What is stress?
Stress can be a good thing. It can motivate you to work hard and tackle life’s obstacles. But too much stress can leave you feeling overwhelmed and struggling to function. As the signs of stress are varied, you may not even realise how stressed you are until it becomes a problem.
High levels of stress are common. According to the Mental Health Foundation, 74% of people in the UK say they feel unable to cope because of stress they have faced throughout the year.
Could your stress levels be too high? Here’s how to work out just how stressed you are.
What are the symptoms of stress?
From a pounding heart to clammy hands, stress can cause many unpleasant sensations. In most cases, these feelings disappear once the source of stress has passed. But if they don’t go away or develop into something worse, you may be suffering from excessive stress.
Stress can lead to physical and emotional symptoms, but it’s not always easy to spot when stress is making you ill if you aren’t familiar with its lesser-known symptoms. We all react differently to stress, but there are a few red flags to look out for.
Emotional and psychological signs of stress:
- feeling overwhelmed or overburdened
- being irritable, aggressive or impatient
- feeling anxious, nervous or fearful
- having low self-esteem
- having difficulty controlling your thoughts or experiencing ‘racing thoughts’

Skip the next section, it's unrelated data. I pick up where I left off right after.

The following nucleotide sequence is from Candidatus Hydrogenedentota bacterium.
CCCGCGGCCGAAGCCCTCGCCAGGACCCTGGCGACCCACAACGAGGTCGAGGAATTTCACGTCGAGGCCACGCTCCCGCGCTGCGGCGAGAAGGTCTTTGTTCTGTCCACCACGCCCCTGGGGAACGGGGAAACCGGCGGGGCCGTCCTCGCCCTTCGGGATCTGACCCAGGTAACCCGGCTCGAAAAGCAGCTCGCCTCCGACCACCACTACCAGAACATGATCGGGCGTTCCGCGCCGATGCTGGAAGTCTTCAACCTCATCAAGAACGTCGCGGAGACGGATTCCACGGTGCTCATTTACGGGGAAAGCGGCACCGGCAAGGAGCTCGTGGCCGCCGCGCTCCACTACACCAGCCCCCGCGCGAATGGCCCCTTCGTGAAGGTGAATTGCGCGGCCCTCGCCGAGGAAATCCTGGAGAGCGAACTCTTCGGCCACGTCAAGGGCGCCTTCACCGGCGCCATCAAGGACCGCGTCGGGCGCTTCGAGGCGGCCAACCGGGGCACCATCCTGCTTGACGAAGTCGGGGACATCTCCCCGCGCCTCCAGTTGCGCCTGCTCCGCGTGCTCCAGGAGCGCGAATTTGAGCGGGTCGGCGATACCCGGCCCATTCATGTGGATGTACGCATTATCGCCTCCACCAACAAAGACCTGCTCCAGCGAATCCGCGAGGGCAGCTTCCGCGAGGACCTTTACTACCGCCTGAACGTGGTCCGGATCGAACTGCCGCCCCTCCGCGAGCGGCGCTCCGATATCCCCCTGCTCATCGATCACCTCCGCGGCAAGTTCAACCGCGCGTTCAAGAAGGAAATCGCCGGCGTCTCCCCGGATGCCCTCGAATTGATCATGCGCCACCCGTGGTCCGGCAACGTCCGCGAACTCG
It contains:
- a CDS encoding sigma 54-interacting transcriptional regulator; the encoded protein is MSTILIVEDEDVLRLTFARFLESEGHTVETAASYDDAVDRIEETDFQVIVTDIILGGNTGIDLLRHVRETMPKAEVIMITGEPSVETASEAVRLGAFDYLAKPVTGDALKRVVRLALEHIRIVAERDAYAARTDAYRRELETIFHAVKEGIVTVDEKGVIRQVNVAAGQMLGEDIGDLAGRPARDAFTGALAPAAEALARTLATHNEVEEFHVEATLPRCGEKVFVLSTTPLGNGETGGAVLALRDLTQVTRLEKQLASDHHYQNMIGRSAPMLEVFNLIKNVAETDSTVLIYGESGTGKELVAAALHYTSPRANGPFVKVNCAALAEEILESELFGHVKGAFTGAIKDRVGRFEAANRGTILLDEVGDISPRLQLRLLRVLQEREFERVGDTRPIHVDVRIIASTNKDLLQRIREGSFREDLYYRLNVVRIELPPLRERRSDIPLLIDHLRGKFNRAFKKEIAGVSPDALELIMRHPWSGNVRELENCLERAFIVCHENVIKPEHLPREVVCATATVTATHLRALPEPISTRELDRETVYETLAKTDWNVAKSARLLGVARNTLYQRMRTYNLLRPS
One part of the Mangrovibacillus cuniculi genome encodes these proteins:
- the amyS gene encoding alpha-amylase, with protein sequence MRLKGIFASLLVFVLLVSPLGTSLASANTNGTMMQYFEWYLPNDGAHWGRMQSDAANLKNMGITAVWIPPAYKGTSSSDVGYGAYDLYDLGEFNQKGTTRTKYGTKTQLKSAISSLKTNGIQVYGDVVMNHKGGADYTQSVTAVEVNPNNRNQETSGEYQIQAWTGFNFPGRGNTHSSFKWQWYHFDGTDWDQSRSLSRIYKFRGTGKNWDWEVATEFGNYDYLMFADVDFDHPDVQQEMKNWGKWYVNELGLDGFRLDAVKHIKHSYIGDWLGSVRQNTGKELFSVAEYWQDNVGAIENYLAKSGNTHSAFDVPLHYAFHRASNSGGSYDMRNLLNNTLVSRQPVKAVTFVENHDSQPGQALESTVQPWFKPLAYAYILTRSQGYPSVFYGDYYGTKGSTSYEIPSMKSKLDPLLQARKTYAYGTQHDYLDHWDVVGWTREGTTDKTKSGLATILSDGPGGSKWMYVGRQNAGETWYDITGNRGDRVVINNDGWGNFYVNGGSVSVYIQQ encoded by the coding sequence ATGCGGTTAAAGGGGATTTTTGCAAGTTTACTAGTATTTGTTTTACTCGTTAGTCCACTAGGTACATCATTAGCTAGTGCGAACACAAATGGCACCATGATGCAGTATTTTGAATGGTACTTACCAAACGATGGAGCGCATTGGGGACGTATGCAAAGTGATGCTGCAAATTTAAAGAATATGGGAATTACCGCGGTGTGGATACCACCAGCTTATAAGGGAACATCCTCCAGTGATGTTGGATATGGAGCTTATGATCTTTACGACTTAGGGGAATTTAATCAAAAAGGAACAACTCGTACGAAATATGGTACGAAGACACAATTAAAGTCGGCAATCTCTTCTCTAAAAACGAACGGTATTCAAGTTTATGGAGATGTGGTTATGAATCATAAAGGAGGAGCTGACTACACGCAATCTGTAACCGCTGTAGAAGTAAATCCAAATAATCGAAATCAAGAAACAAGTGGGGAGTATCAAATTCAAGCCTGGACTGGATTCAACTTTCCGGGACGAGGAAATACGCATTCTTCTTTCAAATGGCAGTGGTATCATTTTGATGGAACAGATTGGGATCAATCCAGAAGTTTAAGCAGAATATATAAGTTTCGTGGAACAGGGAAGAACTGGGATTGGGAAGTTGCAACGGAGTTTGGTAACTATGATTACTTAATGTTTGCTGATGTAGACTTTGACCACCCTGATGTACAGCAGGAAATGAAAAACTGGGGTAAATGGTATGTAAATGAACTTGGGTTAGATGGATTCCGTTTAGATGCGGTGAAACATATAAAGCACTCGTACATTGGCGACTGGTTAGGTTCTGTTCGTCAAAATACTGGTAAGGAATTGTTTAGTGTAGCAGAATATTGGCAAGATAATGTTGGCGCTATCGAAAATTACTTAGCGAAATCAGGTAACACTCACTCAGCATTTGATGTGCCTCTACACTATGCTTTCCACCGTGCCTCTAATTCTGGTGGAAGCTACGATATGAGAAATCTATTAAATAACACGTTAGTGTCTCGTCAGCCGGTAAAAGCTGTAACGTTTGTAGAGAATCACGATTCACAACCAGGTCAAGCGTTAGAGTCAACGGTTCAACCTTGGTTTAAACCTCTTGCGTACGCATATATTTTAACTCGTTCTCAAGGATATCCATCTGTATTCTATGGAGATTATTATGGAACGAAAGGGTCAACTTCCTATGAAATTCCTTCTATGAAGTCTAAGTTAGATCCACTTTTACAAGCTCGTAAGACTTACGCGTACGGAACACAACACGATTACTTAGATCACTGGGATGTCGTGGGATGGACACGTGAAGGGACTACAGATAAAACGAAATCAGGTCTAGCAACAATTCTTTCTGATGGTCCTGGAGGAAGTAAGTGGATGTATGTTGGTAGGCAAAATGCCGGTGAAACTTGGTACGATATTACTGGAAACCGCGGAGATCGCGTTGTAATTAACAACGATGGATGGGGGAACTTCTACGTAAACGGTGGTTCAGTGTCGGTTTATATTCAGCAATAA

- having difficulty concentrating
- finding it harder to make decisions
People under severe stress may experience suicidal thoughts or behaviours. Speak to a doctor if you think you may be affected by this.
Physical signs of stress:
- muscle pain or tension
- trouble sleeping (e.g.nightmares or finding it hard to fall or stay asleep)
- constantly feeling tired
- eating too much or not enough
Behavioural signs of stress
- losing patience with others more quickly
- avoiding triggers of stress (e.g. certain people or situations)
What causes stress?
Stress can be triggered by many things, including significant life changes or situations that feel out of your control. These may be related to your work or studies, family life, health, housing or finances.
The triggers of stress aren’t always negative. It’s perfectly normal to feel stressed or overwhelmed by positive occasions, like a wedding or a new baby. Such life events may bring new demands or challenges that you don’t feel equipped to deal with. And even if you aren’t undergoing any drastic life changes, the accumulation of smaller pressures may affect you. For example, a habit that takes up too much of your time or affects your health can lead to more stress in the long run.
While you may feel tempted to avoid the stress in your life, it’s important that you try to deal with it, otherwise it can cause more problems later on.
Do you think you’re stressed?
Could you be more stressed than you realised?